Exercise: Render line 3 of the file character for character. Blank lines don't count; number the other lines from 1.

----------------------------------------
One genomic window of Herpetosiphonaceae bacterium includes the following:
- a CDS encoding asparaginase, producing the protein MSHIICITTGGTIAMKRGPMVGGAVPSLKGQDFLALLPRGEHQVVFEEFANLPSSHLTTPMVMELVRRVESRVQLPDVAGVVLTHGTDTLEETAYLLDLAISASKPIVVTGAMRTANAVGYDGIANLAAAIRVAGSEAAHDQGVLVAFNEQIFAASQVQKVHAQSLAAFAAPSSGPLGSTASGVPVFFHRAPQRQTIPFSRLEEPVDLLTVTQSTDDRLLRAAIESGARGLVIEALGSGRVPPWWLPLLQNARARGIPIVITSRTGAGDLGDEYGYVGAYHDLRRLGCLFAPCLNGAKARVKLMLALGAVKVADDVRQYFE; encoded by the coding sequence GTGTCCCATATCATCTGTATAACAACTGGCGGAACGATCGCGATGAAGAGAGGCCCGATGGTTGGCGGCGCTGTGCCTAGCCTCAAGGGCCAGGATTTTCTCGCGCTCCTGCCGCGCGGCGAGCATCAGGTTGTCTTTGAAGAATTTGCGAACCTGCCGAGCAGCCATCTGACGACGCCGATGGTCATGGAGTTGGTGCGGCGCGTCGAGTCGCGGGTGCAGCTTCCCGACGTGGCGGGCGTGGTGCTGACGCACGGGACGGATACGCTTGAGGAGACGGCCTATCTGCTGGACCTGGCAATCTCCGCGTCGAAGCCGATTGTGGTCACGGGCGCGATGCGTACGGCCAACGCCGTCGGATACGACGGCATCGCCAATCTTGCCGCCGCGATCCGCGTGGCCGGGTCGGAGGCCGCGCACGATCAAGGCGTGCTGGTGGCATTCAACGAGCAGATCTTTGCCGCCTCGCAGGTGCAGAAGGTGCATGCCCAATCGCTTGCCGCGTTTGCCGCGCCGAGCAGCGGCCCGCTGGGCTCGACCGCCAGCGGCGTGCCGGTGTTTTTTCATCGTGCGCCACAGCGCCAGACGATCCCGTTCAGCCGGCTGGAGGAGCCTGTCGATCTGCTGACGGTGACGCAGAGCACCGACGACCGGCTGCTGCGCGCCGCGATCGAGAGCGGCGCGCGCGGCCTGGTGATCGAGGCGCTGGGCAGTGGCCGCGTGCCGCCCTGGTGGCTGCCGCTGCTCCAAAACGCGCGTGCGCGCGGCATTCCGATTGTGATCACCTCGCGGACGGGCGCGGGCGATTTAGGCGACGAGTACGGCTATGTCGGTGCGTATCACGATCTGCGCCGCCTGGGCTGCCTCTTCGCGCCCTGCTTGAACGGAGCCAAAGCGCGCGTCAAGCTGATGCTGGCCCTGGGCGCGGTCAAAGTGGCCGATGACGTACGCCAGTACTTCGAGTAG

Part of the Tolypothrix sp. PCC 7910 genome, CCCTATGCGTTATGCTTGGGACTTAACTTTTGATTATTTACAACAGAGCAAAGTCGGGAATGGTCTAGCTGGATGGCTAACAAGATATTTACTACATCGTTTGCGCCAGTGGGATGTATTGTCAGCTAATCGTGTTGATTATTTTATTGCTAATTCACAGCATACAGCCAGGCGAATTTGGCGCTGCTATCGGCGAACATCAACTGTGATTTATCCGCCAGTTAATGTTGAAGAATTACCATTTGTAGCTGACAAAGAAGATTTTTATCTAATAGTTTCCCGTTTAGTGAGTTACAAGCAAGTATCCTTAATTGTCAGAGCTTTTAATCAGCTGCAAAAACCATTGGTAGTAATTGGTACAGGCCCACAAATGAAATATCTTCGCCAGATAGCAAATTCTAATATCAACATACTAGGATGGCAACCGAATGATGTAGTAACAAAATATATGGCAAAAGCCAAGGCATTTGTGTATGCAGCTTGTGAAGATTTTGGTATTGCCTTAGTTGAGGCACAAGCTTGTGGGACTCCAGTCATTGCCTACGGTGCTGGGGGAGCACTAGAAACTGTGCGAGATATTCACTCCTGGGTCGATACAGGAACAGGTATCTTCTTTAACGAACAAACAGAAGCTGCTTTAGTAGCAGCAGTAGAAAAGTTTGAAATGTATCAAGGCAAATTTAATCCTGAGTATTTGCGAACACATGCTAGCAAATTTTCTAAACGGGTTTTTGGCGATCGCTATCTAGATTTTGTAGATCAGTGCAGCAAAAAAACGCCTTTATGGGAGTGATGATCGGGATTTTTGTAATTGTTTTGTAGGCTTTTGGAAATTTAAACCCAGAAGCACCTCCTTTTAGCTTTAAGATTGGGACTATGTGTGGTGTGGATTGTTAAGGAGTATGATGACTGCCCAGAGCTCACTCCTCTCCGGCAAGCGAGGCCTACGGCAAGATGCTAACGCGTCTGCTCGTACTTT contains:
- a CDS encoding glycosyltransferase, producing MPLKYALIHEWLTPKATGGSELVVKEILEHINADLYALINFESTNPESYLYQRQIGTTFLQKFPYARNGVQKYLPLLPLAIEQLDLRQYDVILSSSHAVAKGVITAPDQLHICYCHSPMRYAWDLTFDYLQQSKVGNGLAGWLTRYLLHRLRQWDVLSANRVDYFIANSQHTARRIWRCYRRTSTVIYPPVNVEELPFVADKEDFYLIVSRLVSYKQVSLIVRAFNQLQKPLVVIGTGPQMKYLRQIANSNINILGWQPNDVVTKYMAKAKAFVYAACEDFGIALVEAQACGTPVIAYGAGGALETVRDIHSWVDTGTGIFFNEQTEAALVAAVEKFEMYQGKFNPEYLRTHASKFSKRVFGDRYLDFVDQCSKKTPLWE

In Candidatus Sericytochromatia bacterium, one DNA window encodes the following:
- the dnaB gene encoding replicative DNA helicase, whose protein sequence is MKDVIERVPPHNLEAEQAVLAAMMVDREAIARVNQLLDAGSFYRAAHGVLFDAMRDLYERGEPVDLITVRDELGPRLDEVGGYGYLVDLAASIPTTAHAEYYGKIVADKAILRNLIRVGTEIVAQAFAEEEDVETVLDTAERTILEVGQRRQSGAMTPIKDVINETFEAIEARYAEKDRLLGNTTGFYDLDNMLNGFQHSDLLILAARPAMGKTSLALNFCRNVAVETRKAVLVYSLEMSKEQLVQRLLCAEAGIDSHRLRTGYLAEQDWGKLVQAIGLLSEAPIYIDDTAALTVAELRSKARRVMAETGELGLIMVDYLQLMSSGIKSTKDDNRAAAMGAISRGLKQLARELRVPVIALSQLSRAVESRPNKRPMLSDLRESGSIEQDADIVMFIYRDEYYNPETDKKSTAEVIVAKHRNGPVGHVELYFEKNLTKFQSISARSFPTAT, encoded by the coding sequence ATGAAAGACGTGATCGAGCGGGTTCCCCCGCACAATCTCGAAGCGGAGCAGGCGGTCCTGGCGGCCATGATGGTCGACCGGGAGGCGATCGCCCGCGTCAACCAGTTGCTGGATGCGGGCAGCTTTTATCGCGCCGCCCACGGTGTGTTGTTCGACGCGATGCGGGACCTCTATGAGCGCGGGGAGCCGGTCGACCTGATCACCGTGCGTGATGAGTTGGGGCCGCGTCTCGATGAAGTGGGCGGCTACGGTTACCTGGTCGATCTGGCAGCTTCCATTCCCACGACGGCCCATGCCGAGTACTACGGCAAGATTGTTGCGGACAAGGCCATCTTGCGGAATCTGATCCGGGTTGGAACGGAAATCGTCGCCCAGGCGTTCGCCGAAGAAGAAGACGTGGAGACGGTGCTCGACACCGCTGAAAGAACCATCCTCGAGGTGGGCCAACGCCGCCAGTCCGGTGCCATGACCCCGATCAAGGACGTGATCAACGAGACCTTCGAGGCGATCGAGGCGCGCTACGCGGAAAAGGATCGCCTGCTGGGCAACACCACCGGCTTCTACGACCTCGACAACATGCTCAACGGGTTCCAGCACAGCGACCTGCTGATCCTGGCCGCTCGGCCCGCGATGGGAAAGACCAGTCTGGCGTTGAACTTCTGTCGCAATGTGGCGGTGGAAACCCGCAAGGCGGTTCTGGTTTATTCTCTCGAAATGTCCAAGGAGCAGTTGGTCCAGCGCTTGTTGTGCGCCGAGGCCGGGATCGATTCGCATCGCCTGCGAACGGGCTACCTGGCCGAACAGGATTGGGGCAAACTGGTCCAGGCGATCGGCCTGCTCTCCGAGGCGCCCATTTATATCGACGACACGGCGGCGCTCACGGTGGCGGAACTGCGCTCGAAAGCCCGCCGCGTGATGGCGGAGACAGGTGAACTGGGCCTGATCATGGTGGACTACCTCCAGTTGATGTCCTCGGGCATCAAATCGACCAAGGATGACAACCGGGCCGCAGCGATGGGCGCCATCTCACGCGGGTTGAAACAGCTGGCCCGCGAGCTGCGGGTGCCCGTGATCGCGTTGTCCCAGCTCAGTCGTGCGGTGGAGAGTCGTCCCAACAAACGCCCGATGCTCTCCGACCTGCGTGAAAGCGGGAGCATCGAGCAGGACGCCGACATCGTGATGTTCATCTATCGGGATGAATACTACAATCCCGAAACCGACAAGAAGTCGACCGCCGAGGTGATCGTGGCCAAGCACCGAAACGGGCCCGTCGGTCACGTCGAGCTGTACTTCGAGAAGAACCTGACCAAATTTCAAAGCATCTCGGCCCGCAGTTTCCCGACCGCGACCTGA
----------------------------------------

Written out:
Part of the Tolypothrix sp. PCC 7910 genome, CCCTATGCGTTATGCTTGGGACTTAACTTTTGATTATTTACAACAGAGCAAAGTCGGGAATGGTCTAGCTGGATGGCTAACAAGATATTTACTACATCGTTTGCGCCAGTGGGATGTATTGTCAGCTAATCGTGTTGATTATTTTATTGCTAATTCACAGCATACAGCCAGGCGAATTTGGCGCTGCTATCGGCGAACATCAACTGTGATTTATCCGCCAGTTAATGTTGAAGAATTACCATTTGTAGCTGACAAAGAAGATTTTTATCTAATAGTTTCCCGTTTAGTGAGTTACAAGCAAGTATCCTTAATTGTCAGAGCTTTTAATCAGCTGCAAAAACCATTGGTAGTAATTGGTACAGGCCCACAAATGAAATATCTTCGCCAGATAGCAAATTCTAATATCAACATACTAGGATGGCAACCGAATGATGTAGTAACAAAATATATGGCAAAAGCCAAGGCATTTGTGTATGCAGCTTGTGAAGATTTTGGTATTGCCTTAGTTGAGGCACAAGCTTGTGGGACTCCAGTCATTGCCTACGGTGCTGGGGGAGCACTAGAAACTGTGCGAGATATTCACTCCTGGGTCGATACAGGAACAGGTATCTTCTTTAACGAACAAACAGAAGCTGCTTTAGTAGCAGCAGTAGAAAAGTTTGAAATGTATCAAGGCAAATTTAATCCTGAGTATTTGCGAACACATGCTAGCAAATTTTCTAAACGGGTTTTTGGCGATCGCTATCTAGATTTTGTAGATCAGTGCAGCAAAAAAACGCCTTTATGGGAGTGATGATCGGGATTTTTGTAATTGTTTTGTAGGCTTTTGGAAATTTAAACCCAGAAGCACCTCCTTTTAGCTTTAAGATTGGGACTATGTGTGGTGTGGATTGTTAAGGAGTATGATGACTGCCCAGAGCTCACTCCTCTCCGGCAAGCGAGGCCTACGGCAAGATGCTAACGCGTCTGCTCGTACTTT contains: